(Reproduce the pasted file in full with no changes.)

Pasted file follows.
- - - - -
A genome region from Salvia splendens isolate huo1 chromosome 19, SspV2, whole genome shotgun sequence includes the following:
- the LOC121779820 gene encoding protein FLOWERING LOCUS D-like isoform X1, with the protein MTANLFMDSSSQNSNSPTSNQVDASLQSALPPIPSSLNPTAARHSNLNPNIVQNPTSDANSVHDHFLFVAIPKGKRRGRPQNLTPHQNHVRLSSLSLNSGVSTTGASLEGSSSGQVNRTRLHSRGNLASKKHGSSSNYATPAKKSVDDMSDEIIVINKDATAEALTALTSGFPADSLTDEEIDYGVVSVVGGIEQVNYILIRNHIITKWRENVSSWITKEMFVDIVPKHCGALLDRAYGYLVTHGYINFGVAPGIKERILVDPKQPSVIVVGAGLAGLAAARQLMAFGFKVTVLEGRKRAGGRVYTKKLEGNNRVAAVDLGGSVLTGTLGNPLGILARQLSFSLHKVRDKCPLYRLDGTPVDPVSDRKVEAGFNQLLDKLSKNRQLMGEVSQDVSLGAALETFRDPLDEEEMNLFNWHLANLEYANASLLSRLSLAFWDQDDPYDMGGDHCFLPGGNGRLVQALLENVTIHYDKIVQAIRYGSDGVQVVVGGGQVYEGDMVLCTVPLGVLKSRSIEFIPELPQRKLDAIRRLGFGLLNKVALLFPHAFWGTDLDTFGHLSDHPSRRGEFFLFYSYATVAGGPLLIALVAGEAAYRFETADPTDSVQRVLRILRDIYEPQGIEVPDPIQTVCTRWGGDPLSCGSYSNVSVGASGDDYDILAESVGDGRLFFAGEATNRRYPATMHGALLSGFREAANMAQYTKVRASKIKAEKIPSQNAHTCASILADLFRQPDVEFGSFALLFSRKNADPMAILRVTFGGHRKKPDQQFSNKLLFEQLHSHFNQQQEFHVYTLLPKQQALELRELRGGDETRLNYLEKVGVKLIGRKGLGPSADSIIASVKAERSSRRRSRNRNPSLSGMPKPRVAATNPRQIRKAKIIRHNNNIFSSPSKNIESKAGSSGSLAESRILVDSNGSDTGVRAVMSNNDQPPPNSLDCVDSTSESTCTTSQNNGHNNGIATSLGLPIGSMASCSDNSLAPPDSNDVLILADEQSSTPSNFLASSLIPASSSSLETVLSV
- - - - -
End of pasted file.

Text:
A genome region from Salvia splendens isolate huo1 chromosome 19, SspV2, whole genome shotgun sequence includes the following:
- the LOC121779820 gene encoding protein FLOWERING LOCUS D-like isoform X1, with the protein MTANLFMDSSSQNSNSPTSNQVDASLQSALPPIPSSLNPTAARHSNLNPNIVQNPTSDANSVHDHFLFVAIPKGKRRGRPQNLTPHQNHVRLSSLSLNSGVSTTGASLEGSSSGQVNRTRLHSRGNLASKKHGSSSNYATPAKKSVDDMSDEIIVINKDATAEALTALTSGFPADSLTDEEIDYGVVSVVGGIEQVNYILIRNHIITKWRENVSSWITKEMFVDIVPKHCGALLDRAYGYLVTHGYINFGVAPGIKERILVDPKQPSVIVVGAGLAGLAAARQLMAFGFKVTVLEGRKRAGGRVYTKKLEGNNRVAAVDLGGSVLTGTLGNPLGILARQLSFSLHKVRDKCPLYRLDGTPVDPVSDRKVEAGFNQLLDKLSKNRQLMGEVSQDVSLGAALETFRDPLDEEEMNLFNWHLANLEYANASLLSRLSLAFWDQDDPYDMGGDHCFLPGGNGRLVQALLENVTIHYDKIVQAIRYGSDGVQVVVGGGQVYEGDMVLCTVPLGVLKSRSIEFIPELPQRKLDAIRRLGFGLLNKVALLFPHAFWGTDLDTFGHLSDHPSRRGEFFLFYSYATVAGGPLLIALVAGEAAYRFETADPTDSVQRVLRILRDIYEPQGIEVPDPIQTVCTRWGGDPLSCGSYSNVSVGASGDDYDILAESVGDGRLFFAGEATNRRYPATMHGALLSGFREAANMAQYTKVRASKIKAEKIPSQNAHTCASILADLFRQPDVEFGSFALLFSRKNADPMAILRVTFGGHRKKPDQQFSNKLLFEQLHSHFNQQQEFHVYTLLPKQQALELRELRGGDETRLNYLEKVGVKLIGRKGLGPSADSIIASVKAERSSRRRSRNRNPSLSGMPKPRVAATNPRQIRKAKIIRHNNNIFSSPSKNIESKAGSSGSLAESRILVDSNGSDTGVRAVMSNNDQPPPNSLDCVDSTSESTCTTSQNNGHNNGIATSLGLPIGSMASCSDNSLAPPDSNDVLILADEQSSTPSNFLASSLIPASSSSLETVLSV